You will find all this information in Wikipedia, by the way. I should know. I put it there. 

Listening to his playing, you might wonder what was so special about it. You have to remember that his formative years in Paris in the twenties immersed him in the anti-romanticism of the age. People wanted Chopin without the histrionics and posturing of the Great Virtuosi. It was an era of unsentimental, uptempo readings and clarity of interpretation. But you can also hear a rich, warm tone that is the stamp of the Kiev school of the period. The almost self-effacing quality of the pianists of the period (Magaloff was another such) meant that they quickly became old-fashioned sounding in the post-war era, when the rise of the LP contributed greatly to the return of the cult of the celebrity. 

A recent flurry of interest over the internet led me to revisit his Chopin studies, in a version lovingly restored by that old scofflaw, Dr Duffy. And listening it it again, I am struck by the unobtrusive but constant ebb and flow of the playing. Behind the clarity and apparent restraint is a flexibility that often manifests itself in ways that would lose you marks in a competition today. Listen, for example, to the central section of Op 10 No 3 – there is no doubt about it: the man is not playing equal notes. He is leaning slightly on the strong beat and shaving the weak one slightly. Or number 7, that bubbles along with a breathtaking lightness – more like our image of Mendelssohn than Chopin.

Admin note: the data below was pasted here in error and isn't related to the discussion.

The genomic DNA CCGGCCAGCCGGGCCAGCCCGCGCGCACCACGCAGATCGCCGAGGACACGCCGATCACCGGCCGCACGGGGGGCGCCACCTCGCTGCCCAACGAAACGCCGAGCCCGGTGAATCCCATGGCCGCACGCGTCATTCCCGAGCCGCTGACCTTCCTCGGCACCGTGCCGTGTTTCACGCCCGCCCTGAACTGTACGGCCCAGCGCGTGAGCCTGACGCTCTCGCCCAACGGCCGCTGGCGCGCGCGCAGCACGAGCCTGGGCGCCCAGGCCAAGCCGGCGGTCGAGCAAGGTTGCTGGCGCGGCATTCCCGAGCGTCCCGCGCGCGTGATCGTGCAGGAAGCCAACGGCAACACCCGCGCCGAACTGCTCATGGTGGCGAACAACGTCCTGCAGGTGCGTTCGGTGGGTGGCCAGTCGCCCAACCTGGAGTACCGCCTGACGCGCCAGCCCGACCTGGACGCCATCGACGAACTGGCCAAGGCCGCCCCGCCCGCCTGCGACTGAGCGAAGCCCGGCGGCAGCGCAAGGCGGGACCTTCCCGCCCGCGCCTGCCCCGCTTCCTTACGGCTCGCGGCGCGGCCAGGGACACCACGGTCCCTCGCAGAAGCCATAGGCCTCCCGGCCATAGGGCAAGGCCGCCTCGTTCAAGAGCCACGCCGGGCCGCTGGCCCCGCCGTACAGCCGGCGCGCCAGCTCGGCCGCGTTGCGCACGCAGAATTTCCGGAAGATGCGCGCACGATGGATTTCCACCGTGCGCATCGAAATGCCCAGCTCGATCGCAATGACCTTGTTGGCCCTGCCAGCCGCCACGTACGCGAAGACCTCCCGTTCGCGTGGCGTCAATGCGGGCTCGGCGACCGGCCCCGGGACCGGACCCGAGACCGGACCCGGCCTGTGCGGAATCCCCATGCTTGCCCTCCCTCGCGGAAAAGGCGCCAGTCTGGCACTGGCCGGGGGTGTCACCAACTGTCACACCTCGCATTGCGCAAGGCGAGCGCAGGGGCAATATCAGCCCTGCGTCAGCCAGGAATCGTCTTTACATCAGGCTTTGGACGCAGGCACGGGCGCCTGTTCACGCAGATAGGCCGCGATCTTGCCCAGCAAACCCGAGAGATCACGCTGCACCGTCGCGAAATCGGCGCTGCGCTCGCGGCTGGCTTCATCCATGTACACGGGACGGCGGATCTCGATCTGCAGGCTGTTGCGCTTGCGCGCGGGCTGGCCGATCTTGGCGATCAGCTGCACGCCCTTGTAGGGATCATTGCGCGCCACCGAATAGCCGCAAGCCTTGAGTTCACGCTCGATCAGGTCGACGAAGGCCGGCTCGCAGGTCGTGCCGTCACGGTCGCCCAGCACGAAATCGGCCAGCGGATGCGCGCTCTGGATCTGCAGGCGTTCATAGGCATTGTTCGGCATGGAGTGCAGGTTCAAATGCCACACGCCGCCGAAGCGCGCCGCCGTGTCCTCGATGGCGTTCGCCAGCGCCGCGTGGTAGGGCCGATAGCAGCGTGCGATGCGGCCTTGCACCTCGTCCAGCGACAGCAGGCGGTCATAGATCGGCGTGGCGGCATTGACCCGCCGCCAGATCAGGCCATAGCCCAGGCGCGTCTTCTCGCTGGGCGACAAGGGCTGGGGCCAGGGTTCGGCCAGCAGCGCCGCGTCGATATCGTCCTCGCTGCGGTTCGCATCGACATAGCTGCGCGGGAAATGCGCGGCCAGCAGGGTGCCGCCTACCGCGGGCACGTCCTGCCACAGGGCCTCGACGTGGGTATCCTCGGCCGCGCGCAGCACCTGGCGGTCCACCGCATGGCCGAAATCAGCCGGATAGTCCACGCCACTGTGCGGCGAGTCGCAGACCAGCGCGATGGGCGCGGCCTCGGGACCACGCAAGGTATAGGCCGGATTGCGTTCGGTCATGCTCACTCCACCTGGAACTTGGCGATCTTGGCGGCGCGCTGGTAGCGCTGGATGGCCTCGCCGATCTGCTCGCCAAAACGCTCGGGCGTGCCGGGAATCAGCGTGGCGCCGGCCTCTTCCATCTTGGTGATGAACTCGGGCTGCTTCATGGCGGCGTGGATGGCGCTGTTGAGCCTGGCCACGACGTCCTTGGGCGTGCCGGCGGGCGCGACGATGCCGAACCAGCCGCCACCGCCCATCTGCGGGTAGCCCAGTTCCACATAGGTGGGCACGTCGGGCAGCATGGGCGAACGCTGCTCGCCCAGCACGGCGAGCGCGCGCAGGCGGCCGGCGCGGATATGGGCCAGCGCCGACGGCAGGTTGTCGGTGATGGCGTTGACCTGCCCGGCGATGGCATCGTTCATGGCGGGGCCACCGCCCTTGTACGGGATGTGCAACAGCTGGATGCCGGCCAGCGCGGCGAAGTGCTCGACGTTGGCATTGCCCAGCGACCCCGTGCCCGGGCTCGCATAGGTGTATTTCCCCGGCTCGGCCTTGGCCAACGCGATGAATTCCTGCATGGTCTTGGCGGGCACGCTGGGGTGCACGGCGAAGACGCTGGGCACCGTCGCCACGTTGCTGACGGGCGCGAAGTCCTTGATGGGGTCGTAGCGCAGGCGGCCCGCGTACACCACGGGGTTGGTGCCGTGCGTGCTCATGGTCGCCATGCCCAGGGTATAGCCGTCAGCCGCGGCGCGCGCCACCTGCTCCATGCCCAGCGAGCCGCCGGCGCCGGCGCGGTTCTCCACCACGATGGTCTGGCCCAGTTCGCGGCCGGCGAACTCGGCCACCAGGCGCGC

And no, this doesn't mean that the more stark studies suffer. I find his reading of the last Op 25 study very reminiscent of Cortot's. There is tragedy there, but immense strength too. Both pianists realise that by simply playing the music, the story will unfold with its own logic. 

So please enjoy an honest pianist!

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Monday, August 18, 2014

Tai Murrai plays Bruch and Berg

Not one but two concertos performed by the American violinist Tai Murray. 

What can I say? I still remember discovering the Bruch first concerto at the age of twelve, and being in love with it for months. And, like many works of my teenage years, I think I listened to it to the point where I couldn't hear it any more. Aside from Kreisler's lovely recording, I don't remember actually listening to it by choice for many years.